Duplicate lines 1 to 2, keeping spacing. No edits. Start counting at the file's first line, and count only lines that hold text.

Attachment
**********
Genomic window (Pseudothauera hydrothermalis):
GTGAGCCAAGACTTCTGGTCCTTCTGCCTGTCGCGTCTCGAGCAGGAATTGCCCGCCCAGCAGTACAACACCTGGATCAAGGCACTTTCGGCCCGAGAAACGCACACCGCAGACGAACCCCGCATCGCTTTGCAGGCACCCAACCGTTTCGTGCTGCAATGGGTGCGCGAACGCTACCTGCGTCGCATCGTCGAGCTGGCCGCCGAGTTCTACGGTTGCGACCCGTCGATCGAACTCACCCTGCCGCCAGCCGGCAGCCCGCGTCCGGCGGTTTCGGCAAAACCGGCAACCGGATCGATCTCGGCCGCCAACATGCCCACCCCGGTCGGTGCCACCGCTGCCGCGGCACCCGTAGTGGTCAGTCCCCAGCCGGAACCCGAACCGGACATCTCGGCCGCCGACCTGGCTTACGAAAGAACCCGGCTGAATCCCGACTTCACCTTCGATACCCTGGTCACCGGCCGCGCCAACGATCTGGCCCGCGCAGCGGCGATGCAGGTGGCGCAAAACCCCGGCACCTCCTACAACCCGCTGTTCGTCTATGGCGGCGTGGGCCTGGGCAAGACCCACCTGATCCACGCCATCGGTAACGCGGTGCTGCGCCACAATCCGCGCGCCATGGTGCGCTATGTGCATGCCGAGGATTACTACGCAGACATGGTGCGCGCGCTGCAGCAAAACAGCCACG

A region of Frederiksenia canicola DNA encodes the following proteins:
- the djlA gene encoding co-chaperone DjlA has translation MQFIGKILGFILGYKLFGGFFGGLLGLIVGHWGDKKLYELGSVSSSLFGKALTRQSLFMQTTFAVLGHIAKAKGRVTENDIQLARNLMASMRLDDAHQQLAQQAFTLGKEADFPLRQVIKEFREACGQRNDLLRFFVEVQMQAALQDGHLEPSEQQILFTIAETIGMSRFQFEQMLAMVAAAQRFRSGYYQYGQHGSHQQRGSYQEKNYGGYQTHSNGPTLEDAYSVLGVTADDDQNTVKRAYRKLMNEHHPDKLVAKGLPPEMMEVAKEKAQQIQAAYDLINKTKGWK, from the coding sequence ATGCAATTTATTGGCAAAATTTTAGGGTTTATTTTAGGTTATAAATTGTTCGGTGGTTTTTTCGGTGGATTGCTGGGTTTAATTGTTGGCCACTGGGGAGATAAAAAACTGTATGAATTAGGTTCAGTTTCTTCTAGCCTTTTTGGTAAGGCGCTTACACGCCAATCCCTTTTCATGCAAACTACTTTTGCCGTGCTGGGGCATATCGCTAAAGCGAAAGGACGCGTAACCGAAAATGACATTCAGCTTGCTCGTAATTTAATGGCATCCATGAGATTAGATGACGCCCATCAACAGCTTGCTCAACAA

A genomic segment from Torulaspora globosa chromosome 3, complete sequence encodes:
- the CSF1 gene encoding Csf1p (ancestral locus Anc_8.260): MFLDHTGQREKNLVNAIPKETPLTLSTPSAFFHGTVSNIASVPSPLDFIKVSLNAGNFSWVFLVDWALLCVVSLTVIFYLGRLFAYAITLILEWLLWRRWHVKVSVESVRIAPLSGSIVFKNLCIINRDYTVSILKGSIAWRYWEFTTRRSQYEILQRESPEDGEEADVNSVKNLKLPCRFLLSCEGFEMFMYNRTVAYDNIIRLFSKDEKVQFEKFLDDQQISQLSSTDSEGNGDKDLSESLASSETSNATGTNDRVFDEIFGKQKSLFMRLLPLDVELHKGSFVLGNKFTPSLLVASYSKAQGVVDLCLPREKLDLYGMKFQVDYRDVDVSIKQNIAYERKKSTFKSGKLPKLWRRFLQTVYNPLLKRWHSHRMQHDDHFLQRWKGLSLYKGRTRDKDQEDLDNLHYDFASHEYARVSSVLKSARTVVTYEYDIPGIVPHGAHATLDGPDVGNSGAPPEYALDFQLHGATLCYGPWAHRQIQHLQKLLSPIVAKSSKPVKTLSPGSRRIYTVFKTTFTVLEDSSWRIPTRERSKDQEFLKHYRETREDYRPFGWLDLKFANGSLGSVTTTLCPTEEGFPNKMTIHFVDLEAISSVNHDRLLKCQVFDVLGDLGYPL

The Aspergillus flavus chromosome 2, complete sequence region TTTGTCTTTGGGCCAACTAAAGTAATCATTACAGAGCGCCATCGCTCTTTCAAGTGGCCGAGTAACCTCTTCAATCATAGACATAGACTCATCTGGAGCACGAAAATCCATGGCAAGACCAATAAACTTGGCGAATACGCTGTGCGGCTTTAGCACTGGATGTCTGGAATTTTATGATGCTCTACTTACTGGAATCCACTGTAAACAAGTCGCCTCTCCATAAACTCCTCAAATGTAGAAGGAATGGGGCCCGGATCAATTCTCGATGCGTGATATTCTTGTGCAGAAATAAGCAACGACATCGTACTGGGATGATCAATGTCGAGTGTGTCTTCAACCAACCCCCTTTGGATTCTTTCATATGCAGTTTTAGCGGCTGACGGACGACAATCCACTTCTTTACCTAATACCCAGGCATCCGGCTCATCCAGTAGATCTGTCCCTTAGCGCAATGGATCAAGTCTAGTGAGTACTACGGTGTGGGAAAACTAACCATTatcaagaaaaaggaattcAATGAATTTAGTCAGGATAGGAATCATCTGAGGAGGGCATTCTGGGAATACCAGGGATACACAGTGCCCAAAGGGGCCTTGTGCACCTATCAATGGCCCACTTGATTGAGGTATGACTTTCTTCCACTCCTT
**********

Genomic window (Pseudothauera hydrothermalis):
GTGAGCCAAGACTTCTGGTCCTTCTGCCTGTCGCGTCTCGAGCAGGAATTGCCCGCCCAGCAGTACAACACCTGGATCAAGGCACTTTCGGCCCGAGAAACGCACACCGCAGACGAACCCCGCATCGCTTTGCAGGCACCCAACCGTTTCGTGCTGCAATGGGTGCGCGAACGCTACCTGCGTCGCATCGTCGAGCTGGCCGCCGAGTTCTACGGTTGCGACCCGTCGATCGAACTCACCCTGCCGCCAGCCGGCAGCCCGCGTCCGGCGGTTTCGGCAAAACCGGCAACCGGATCGATCTCGGCCGCCAACATGCCCACCCCGGTCGGTGCCACCGCTGCCGCGGCACCCGTAGTGGTCAGTCCCCAGCCGGAACCCGAACCGGACATCTCGGCCGCCGACCTGGCTTACGAAAGAACCCGGCTGAATCCCGACTTCACCTTCGATACCCTGGTCACCGGCCGCGCCAACGATCTGGCCCGCGCAGCGGCGATGCAGGTGGCGCAAAACCCCGGCACCTCCTACAACCCGCTGTTCGTCTATGGCGGCGTGGGCCTGGGCAAGACCCACCTGATCCACGCCATCGGTAACGCGGTGCTGCGCCACAATCCGCGCGCCATGGTGCGCTATGTGCATGCCGAGGATTACTACGCAGACATGGTGCGCGCGCTGCAGCAAAACAGCCACG